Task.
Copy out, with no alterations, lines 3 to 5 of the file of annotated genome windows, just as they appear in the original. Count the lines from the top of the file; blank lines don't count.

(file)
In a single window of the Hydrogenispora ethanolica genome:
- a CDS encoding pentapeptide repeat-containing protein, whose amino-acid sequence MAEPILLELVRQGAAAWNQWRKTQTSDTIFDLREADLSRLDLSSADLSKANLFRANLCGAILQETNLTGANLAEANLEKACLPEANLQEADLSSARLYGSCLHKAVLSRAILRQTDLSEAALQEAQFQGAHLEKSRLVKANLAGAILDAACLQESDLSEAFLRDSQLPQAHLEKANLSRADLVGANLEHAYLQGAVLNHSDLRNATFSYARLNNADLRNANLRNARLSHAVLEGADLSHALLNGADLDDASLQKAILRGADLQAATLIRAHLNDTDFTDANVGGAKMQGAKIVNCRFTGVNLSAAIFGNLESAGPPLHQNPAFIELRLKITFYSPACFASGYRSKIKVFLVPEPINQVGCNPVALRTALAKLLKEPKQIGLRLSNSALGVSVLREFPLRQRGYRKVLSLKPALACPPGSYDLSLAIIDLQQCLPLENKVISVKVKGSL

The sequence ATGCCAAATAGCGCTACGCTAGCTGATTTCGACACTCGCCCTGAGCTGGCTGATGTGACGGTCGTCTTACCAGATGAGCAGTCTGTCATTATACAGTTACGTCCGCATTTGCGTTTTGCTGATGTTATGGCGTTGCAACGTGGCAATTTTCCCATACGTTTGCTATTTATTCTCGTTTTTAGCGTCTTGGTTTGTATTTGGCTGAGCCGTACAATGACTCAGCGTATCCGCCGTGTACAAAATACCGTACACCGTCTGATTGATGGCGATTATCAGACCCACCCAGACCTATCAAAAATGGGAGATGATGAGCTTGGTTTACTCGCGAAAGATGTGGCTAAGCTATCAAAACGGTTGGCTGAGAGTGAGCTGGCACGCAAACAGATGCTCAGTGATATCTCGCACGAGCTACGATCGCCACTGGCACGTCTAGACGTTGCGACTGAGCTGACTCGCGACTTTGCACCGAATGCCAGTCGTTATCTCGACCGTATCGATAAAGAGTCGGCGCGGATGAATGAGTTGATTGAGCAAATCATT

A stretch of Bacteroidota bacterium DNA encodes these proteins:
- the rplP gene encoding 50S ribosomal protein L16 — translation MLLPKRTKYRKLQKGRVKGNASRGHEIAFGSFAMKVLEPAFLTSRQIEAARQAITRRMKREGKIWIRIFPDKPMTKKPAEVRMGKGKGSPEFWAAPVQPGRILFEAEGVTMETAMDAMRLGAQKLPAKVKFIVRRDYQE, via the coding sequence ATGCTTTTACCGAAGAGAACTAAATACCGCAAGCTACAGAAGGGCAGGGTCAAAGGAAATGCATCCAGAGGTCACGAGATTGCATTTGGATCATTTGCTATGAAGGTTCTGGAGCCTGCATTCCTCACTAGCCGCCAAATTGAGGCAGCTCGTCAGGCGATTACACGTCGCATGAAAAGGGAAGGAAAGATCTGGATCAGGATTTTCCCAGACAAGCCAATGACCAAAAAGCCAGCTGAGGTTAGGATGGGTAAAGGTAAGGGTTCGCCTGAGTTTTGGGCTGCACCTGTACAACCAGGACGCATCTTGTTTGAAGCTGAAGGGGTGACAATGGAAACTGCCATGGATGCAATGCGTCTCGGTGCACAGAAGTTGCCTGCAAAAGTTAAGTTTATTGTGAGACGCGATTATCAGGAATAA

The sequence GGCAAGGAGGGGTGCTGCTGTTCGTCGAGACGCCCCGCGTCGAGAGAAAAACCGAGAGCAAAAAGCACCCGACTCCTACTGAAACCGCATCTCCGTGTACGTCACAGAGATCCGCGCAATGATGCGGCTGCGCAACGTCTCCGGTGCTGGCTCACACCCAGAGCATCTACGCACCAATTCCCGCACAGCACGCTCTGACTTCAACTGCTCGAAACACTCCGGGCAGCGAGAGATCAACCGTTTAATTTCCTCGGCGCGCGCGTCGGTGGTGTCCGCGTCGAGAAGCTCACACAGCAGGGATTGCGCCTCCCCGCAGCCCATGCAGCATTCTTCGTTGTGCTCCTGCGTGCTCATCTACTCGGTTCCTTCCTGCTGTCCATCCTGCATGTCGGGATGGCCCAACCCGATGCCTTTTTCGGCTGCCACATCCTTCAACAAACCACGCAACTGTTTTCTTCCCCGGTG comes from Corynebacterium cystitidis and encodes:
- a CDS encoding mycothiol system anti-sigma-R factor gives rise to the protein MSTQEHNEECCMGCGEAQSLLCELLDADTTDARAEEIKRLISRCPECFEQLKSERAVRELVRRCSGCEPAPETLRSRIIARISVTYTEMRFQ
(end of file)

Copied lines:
The sequence ATGCCAAATAGCGCTACGCTAGCTGATTTCGACACTCGCCCTGAGCTGGCTGATGTGACGGTCGTCTTACCAGATGAGCAGTCTGTCATTATACAGTTACGTCCGCATTTGCGTTTTGCTGATGTTATGGCGTTGCAACGTGGCAATTTTCCCATACGTTTGCTATTTATTCTCGTTTTTAGCGTCTTGGTTTGTATTTGGCTGAGCCGTACAATGACTCAGCGTATCCGCCGTGTACAAAATACCGTACACCGTCTGATTGATGGCGATTATCAGACCCACCCAGACCTATCAAAAATGGGAGATGATGAGCTTGGTTTACTCGCGAAAGATGTGGCTAAGCTATCAAAACGGTTGGCTGAGAGTGAGCTGGCACGCAAACAGATGCTCAGTGATATCTCGCACGAGCTACGATCGCCACTGGCACGTCTAGACGTTGCGACTGAGCTGACTCGCGACTTTGCACCGAATGCCAGTCGTTATCTCGACCGTATCGATAAAGAGTCGGCGCGGATGAATGAGTTGATTGAGCAAATCATT

A stretch of Bacteroidota bacterium DNA encodes these proteins:
- the rplP gene encoding 50S ribosomal protein L16 — translation MLLPKRTKYRKLQKGRVKGNASRGHEIAFGSFAMKVLEPAFLTSRQIEAARQAITRRMKREGKIWIRIFPDKPMTKKPAEVRMGKGKGSPEFWAAPVQPGRILFEAEGVTMETAMDAMRLGAQKLPAKVKFIVRRDYQE, via the coding sequence ATGCTTTTACCGAAGAGAACTAAATACCGCAAGCTACAGAAGGGCAGGGTCAAAGGAAATGCATCCAGAGGTCACGAGATTGCATTTGGATCATTTGCTATGAAGGTTCTGGAGCCTGCATTCCTCACTAGCCGCCAAATTGAGGCAGCTCGTCAGGCGATTACACGTCGCATGAAAAGGGAAGGAAAGATCTGGATCAGGATTTTCCCAGACAAGCCAATGACCAAAAAGCCAGCTGAGGTTAGGATGGGTAAAGGTAAGGGTTCGCCTGAGTTTTGGGCTGCACCTGTACAACCAGGACGCATCTTGTTTGAAGCTGAAGGGGTGACAATGGAAACTGCCATGGATGCAATGCGTCTCGGTGCACAGAAGTTGCCTGCAAAAGTTAAGTTTATTGTGAGACGCGATTATCAGGAATAA